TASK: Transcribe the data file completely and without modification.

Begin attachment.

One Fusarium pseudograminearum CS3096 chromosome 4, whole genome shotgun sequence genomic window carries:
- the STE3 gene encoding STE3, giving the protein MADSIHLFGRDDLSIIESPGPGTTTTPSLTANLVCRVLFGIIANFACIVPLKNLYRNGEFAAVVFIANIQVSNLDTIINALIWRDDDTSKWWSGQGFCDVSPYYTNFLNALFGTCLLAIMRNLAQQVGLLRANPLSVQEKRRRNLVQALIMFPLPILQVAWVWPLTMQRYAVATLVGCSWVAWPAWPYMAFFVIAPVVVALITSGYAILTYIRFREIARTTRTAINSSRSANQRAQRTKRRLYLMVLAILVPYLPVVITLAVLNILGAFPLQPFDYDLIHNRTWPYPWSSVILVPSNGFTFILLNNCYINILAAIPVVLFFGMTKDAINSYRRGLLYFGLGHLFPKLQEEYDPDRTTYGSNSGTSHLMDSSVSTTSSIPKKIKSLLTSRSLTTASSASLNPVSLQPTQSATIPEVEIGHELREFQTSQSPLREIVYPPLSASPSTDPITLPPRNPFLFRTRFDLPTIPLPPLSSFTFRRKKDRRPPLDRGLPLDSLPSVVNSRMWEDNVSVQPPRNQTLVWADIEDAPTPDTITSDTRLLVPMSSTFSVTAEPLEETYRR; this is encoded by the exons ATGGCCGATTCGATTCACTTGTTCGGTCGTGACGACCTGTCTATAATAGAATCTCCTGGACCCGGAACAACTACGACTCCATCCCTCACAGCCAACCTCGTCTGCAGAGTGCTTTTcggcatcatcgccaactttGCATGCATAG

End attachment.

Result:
One Fusarium pseudograminearum CS3096 chromosome 4, whole genome shotgun sequence genomic window carries:
- the STE3 gene encoding STE3, giving the protein MADSIHLFGRDDLSIIESPGPGTTTTPSLTANLVCRVLFGIIANFACIVPLKNLYRNGEFAAVVFIANIQVSNLDTIINALIWRDDDTSKWWSGQGFCDVSPYYTNFLNALFGTCLLAIMRNLAQQVGLLRANPLSVQEKRRRNLVQALIMFPLPILQVAWVWPLTMQRYAVATLVGCSWVAWPAWPYMAFFVIAPVVVALITSGYAILTYIRFREIARTTRTAINSSRSANQRAQRTKRRLYLMVLAILVPYLPVVITLAVLNILGAFPLQPFDYDLIHNRTWPYPWSSVILVPSNGFTFILLNNCYINILAAIPVVLFFGMTKDAINSYRRGLLYFGLGHLFPKLQEEYDPDRTTYGSNSGTSHLMDSSVSTTSSIPKKIKSLLTSRSLTTASSASLNPVSLQPTQSATIPEVEIGHELREFQTSQSPLREIVYPPLSASPSTDPITLPPRNPFLFRTRFDLPTIPLPPLSSFTFRRKKDRRPPLDRGLPLDSLPSVVNSRMWEDNVSVQPPRNQTLVWADIEDAPTPDTITSDTRLLVPMSSTFSVTAEPLEETYRR; this is encoded by the exons ATGGCCGATTCGATTCACTTGTTCGGTCGTGACGACCTGTCTATAATAGAATCTCCTGGACCCGGAACAACTACGACTCCATCCCTCACAGCCAACCTCGTCTGCAGAGTGCTTTTcggcatcatcgccaactttGCATGCATAG